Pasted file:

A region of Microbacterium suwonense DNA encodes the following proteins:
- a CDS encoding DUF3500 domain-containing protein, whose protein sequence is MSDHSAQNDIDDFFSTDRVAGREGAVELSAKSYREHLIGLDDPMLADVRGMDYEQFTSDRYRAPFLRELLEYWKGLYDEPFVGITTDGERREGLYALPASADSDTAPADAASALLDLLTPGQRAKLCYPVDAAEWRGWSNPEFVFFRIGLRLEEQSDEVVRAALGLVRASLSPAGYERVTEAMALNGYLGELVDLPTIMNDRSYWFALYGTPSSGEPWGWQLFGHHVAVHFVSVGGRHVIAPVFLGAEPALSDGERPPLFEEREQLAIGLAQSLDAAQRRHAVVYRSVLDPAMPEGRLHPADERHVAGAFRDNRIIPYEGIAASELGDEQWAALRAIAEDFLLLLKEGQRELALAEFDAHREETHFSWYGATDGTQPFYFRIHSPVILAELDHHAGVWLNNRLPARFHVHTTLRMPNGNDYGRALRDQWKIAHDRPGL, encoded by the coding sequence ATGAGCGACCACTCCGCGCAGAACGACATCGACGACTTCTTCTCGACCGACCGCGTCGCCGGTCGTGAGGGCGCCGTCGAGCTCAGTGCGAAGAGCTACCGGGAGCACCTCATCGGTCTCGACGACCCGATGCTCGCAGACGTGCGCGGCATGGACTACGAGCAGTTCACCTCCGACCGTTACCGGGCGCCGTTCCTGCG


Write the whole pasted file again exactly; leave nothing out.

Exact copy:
A region of Microbacterium suwonense DNA encodes the following proteins:
- a CDS encoding DUF3500 domain-containing protein, whose protein sequence is MSDHSAQNDIDDFFSTDRVAGREGAVELSAKSYREHLIGLDDPMLADVRGMDYEQFTSDRYRAPFLRELLEYWKGLYDEPFVGITTDGERREGLYALPASADSDTAPADAASALLDLLTPGQRAKLCYPVDAAEWRGWSNPEFVFFRIGLRLEEQSDEVVRAALGLVRASLSPAGYERVTEAMALNGYLGELVDLPTIMNDRSYWFALYGTPSSGEPWGWQLFGHHVAVHFVSVGGRHVIAPVFLGAEPALSDGERPPLFEEREQLAIGLAQSLDAAQRRHAVVYRSVLDPAMPEGRLHPADERHVAGAFRDNRIIPYEGIAASELGDEQWAALRAIAEDFLLLLKEGQRELALAEFDAHREETHFSWYGATDGTQPFYFRIHSPVILAELDHHAGVWLNNRLPARFHVHTTLRMPNGNDYGRALRDQWKIAHDRPGL, encoded by the coding sequence ATGAGCGACCACTCCGCGCAGAACGACATCGACGACTTCTTCTCGACCGACCGCGTCGCCGGTCGTGAGGGCGCCGTCGAGCTCAGTGCGAAGAGCTACCGGGAGCACCTCATCGGTCTCGACGACCCGATGCTCGCAGACGTGCGCGGCATGGACTACGAGCAGTTCACCTCCGACCGTTACCGGGCGCCGTTCCTGCG